Orthodox cathedral in Sighisoara

by Victor Grigore, Webphoto.ro

Sighișoara is the medieval fortress with the longest uninterrupted dwelling in Europe, so the typical images from this Romanian city would include Gothic churches, narrow cobble streets and bastions. But this city of Transylvania has it’s modern neighborhoods, where the bulk of the population lives, outside the walls of the hill fortress. Just a few hundreds of meters from the citadel, across the river Târnava Mare, is a large cathedral that attracts the eyes of all tourists.

Apart from the tall square bell tower in front, this is a traditional Byzantine church, with a large semi-spherical dome. When it was built, in the 1930s, Transylvania was just two decades after its reunification with Romania. And the population of Sighișoara was still composed in majority of Germans and Romanians, almost in equal percentage. So the monarchy encouraged building monumental religious buildings here, like in other large cities of the country, like in Timișoara or the capital, Bucharest, to promote the religion of the dominant population or to express the new status of the country as regional power.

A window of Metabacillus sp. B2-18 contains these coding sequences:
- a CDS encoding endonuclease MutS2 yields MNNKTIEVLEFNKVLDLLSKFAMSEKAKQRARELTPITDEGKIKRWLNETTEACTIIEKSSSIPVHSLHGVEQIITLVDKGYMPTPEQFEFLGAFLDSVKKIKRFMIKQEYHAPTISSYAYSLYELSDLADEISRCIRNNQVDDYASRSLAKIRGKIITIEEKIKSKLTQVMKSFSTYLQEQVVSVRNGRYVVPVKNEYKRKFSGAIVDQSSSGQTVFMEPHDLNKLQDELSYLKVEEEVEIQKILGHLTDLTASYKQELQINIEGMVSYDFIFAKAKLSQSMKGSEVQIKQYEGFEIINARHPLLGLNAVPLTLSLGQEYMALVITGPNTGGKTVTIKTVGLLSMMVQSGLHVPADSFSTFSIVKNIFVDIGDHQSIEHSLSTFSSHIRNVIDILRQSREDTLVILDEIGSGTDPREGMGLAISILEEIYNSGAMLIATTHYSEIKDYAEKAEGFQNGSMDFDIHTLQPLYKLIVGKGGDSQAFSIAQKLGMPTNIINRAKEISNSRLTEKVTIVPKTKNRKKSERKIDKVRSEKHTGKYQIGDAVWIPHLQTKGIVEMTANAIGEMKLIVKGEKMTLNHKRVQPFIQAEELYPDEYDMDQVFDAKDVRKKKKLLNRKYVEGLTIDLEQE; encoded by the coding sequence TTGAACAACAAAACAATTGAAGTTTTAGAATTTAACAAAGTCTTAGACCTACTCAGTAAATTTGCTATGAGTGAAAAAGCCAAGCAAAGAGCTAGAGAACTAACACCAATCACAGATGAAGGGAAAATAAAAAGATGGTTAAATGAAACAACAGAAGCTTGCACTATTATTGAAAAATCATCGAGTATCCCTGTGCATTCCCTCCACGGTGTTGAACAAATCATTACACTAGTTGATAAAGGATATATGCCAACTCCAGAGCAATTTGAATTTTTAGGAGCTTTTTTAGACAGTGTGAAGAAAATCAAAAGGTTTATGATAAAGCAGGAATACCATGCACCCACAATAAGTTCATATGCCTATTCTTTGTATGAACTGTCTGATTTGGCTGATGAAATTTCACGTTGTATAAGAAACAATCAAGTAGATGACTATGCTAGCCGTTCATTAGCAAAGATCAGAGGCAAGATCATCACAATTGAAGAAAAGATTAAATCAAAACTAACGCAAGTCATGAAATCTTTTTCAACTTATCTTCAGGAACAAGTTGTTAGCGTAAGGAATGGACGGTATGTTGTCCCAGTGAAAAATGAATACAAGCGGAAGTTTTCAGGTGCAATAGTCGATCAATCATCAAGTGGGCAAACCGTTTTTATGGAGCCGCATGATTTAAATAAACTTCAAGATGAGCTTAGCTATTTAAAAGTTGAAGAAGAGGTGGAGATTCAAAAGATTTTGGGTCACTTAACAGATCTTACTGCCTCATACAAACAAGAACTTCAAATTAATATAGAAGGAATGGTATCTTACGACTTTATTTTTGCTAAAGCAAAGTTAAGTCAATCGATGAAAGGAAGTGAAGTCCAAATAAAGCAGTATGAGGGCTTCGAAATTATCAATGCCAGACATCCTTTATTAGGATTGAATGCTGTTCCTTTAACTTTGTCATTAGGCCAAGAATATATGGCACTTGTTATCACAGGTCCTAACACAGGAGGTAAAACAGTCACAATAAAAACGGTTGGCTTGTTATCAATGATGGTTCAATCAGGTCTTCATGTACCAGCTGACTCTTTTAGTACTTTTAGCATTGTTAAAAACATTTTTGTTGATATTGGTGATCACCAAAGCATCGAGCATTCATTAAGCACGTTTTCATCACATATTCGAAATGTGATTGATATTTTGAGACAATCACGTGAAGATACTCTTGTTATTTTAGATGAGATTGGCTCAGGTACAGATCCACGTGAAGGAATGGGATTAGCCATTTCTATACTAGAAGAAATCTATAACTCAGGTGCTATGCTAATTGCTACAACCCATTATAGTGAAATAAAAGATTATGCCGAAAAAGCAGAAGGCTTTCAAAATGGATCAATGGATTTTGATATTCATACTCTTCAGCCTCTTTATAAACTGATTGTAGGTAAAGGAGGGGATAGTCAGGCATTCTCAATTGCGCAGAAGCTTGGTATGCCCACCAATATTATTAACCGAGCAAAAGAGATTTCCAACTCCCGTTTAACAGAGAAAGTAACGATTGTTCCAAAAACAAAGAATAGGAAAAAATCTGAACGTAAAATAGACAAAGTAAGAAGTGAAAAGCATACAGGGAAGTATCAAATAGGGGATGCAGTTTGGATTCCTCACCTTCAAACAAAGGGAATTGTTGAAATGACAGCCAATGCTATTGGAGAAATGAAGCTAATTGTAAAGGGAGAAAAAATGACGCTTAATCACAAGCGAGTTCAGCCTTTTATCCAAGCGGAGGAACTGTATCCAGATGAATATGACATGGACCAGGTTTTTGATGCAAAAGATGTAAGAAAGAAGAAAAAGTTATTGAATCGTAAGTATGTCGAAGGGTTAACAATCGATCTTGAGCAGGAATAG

The architect of the church was Dumitru Petrescu Gopeș, who created a very balanced black dome sitting on columns over the main nave and a cross floor plan. Inside there are traditional Byzantine frescoes by Atanase Demian, a Romanian painter born in Budapest, who also decorated churches in Timișoara and Cluj. The iconostasis is the work of craftsmen from Rupea.

The church is dedicated to the Holy Trinity, whose symbolic image is painted on the frontispiece. Jesus Christ sits next to God The Father, and in between, The Holy Ghost is symbolically represented by a white dove. In Orthodox iconography, The Father is only represented inside the Holy Trinity and just as an older version of Christ. This is based on several biblical verses, that harmonize the idea that God was not seen yet by any mortal, but can be known through Christ, His embodiment („whoever has seen Me (the Son), has seen The Father” (John 14:8) ).

Bellow this medallion there is a quotation from the Genesis: „This is the house of the Lord and the gate to Heavens”.

The exterior of the church is greatly enhanced by the river Târnava Mare, with its green banks and willow trees reflecting in the water, creating some poetic images.

Mai multe despre: Religious architecture, Romania
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